The previous features (time, wood quality and treatment) can be combined for various and greater outcomes, however additional layers of optimization are still possible. For instance, the location will tremendously affect the whole aging process whatever the previous features are. Humidity from tropical weather is known to increase aging. Under high humidity, the rum enters further into the oak’s pores meaning higher exchange between the rum and the wood, but meaning higher evaporation losses too. In other words, humidity and heat increase the so-called “angel’s share” (percentage of loss of rum per year). Mastering tropical aging is a delicate expertise. Plus, due to their geographical location, some rums are aged at different altitudes affecting the pressure in the barrel therefore impacting the aging process (chemical reactions, pores penetration, etc.). Few other brands age their rums on a boat, at 42 feet under the Caribbean sea (unmatchable pressure and humidity), or in a chemical reactor (patent), while others slowly spin barrels on themselves. All these processes aim to impact and improve the interaction between the wood and the rum.

Now, taking into account all the previous possibilities, imagine all the aged rum you can create by blending rums with different aromatic profiles and core properties by playing with their proportions. That it is the craft and knowhow of Master blenders. Knowing how to handle aged rum with specific quality in order to get a unique overall profile. For instance you can blend rum from different ages, different distillation methods (pot stills and column stills), different raw material (molasses, virgin sugar cane), different grades (new barrel and used barrel) and so on. Once you found a nice signature the challenge is being able to reproduce this aromatic pattern. From time to time, Master blenders fall onto such an exceptional batch that they bottle it straight from one barrel, the so-called “single cask.”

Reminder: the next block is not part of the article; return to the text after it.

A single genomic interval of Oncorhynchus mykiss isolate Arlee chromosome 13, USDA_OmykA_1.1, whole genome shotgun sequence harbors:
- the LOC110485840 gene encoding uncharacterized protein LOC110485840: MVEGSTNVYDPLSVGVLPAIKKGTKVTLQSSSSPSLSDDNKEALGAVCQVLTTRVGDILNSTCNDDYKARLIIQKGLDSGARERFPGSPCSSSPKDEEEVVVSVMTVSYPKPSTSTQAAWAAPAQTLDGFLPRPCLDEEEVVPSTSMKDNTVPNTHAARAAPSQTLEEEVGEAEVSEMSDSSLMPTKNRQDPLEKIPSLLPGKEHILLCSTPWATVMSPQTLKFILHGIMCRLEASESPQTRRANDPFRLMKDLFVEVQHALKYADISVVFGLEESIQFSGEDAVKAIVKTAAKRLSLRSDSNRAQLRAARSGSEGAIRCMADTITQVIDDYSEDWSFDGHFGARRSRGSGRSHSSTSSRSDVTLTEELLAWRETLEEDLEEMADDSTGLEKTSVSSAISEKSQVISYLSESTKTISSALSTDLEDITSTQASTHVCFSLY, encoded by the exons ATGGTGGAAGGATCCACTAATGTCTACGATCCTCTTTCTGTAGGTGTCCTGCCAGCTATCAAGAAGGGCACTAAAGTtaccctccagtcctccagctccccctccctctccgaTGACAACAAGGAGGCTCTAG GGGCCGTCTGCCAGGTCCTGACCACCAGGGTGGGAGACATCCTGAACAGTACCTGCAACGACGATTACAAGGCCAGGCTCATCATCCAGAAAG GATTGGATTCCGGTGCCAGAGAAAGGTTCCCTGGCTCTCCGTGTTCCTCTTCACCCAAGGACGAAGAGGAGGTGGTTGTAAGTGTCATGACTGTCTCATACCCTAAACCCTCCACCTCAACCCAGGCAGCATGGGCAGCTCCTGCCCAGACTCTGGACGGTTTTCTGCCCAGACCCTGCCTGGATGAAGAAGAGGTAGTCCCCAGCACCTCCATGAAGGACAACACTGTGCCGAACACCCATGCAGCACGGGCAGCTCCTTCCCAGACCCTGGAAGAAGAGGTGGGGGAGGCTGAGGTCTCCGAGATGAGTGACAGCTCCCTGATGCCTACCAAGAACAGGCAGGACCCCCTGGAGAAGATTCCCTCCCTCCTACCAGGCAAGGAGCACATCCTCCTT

We have to mention the solera system, which is a very peculiar blending technique and unique way to age rum faster (cf article about the solera system).

Finally, rum can have a double maturation in an additional cask in a same or different location. For example, a rum can be aged for several years in a Bourbon used barrel before being transferred in a Rye used barrel. This practice is called “cask finish” and consists in using a quite “marked” cask to sleek the gustative profile of the aged rum with subtle hints of aromas coming from different liquors. In this regard, casks that previously contained port, Madeira, whiskey, cherry, xeres, cognac, wines (sauternes, bourgognes), calvados and so on can be used for this practice. The rum will only age from a couple of months up to two years in this second cask otherwise new flavors will end up dominating the initial aging process.

Rum making is a fascinating endeavor, and as we saw here, it offers a lot of parameters to play with. This can explain the great variety of styles, profiles and aromas that one can find when exploring the category.
While this is a fairly simplified description of the process, we felt it was important to capture the overall method so we can all better understand what are these parameters that shape the rums we like. In future articles, we plan to cover each process in greater detail.

Amine Belaid

Author Amine Belaid